McClary was self-represented before the Court of Queen’s Bench. In addition to seeking remedies that were not available (discussed below), McClary also asked that fresh affidavit evidence be admitted without first applying for the Court’s permission. His affidavit evidence related to the merits of the Commissioner’s decision, which was not relevant or admissible on an application for judicial review (para. 26). In addition there were numerous deficiencies in the affidavit; for example portions of it contained argument rather than facts, it was redundant, and it raised irrelevant issues (para. 28). Justice Ron Stevens ruled that the affidavit could not be introduced as evidence (para. 29). Presumably if McClary had been represented by counsel, the affidavit would have contained relevant information and counsel would have properly applied to the Court to have it included in evidence, should that have been necessary. McClary simply did not know the proper procedure for additional affidavit evidence to be introduced in a judicial review application.
Judicial review of administrative acts involves examining the exercise of authority to see if it was performed in an arbitrary, discriminatory or otherwise unreasonable way. Canadian courts have been refining the reviewing court’s procedures when performing a judicial review. By way of comparison, the role of the court during an appeal of a Commission decision involves the review of the tribunal’s decision for errors in law and fact.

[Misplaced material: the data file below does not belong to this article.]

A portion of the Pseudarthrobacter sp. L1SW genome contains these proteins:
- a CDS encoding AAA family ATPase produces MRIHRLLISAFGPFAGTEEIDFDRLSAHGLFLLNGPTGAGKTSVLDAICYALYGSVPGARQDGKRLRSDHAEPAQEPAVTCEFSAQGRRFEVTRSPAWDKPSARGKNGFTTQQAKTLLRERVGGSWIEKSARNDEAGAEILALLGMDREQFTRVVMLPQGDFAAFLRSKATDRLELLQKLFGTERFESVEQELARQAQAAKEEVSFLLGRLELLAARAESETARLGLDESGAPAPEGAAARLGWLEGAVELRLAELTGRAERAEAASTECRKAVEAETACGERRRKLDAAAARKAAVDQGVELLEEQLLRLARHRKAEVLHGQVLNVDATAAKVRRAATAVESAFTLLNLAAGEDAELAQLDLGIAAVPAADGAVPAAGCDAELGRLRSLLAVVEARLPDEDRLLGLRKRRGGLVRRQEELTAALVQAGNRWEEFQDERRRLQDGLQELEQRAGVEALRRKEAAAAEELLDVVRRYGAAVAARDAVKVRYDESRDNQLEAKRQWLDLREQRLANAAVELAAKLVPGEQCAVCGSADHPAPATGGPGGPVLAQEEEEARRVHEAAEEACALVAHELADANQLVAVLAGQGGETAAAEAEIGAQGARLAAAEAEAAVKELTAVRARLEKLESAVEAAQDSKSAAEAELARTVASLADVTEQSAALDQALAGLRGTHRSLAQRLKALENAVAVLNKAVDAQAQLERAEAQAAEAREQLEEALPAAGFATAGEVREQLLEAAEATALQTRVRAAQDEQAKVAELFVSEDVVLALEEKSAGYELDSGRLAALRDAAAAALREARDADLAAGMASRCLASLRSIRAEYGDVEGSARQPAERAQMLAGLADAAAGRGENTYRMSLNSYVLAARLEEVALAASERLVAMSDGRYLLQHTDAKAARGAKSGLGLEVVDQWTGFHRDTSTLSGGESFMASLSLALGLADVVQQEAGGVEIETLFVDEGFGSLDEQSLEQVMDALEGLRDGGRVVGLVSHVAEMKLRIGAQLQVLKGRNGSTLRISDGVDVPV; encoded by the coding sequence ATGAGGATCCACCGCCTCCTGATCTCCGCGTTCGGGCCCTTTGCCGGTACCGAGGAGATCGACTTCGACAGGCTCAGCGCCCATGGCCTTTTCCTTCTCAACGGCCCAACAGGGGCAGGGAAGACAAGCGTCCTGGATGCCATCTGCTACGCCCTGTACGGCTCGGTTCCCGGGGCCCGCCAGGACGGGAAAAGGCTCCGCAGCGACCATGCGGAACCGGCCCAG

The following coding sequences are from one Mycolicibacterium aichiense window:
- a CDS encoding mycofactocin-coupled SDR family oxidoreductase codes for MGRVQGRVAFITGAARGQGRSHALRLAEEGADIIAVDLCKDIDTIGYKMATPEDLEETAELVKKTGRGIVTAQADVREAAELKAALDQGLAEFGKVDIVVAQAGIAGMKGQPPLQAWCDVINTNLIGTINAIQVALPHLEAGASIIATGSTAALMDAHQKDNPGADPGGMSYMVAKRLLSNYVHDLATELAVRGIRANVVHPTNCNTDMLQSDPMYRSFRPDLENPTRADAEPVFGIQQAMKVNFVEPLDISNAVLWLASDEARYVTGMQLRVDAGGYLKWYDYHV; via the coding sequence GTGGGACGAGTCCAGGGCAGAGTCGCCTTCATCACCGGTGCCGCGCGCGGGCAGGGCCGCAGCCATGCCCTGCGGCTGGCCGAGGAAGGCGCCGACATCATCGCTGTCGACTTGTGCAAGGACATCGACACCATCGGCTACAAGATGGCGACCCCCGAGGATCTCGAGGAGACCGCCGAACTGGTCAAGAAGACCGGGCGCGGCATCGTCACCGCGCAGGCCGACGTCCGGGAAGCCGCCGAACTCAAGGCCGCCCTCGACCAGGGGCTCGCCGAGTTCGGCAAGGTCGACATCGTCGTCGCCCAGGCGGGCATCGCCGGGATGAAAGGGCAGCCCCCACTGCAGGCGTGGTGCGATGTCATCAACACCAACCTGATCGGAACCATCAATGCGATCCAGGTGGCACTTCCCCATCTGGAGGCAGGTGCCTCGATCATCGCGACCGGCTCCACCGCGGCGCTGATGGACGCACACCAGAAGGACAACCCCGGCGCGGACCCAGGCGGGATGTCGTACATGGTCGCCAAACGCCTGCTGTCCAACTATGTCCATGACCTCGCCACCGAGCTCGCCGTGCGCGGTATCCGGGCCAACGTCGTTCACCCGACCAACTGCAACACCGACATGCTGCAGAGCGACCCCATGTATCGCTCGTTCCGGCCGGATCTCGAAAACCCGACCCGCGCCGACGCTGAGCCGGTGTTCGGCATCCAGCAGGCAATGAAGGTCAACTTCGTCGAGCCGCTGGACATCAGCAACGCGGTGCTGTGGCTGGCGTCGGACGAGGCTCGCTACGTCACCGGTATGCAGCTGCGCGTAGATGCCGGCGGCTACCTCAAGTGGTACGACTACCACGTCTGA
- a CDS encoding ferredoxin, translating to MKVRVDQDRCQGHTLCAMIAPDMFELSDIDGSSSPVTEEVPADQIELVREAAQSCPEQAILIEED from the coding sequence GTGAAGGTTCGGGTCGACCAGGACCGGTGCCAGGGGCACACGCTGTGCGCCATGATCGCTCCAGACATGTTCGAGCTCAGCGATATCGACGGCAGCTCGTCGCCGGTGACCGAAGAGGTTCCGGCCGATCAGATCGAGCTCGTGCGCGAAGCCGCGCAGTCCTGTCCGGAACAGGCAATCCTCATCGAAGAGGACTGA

The Alberta Rules of Court which governed at the time of the judicial review provided for the following types of relief (Rule 753.04):
- Mandamus – an order to perform an act which that body is required by law to perform or to refrain from performing an act which one is obliged by law to refrain from doing;
- Prohibition – an order to a lower court (or tribunal) not to exercise jurisdiction in a particular case;
- Certiorari – an order issued from a higher court ordering a lower court (or tribunal) to review the decision that it made;
- Quo warranto – an order to require the person to show what authority they have for exercising some right or power they claim to have;
- Habeas corpus – a court order to allow a person being detained to be produced before a judge for a hearing to determine whether the detention is legal;
- Declaration – where the court pronounces its decision about the legal status of a person or a law;
- Injunction – a court order that requires a party to do, or to refrain from doing, certain acts.
The Rules of Court also provided that a court could direct a decision-maker to reconsider and determine the whole or any part of a matter to which the application for judicial review related, if the decision had been set aside (Rule 753.06(1)).
However, McClary, who was unrepresented, asked that a Human Rights Tribunal be ordered to hear the complaint, and also asked for the following remedies (which the Court determined were not available in the judicial review application) (para. 20):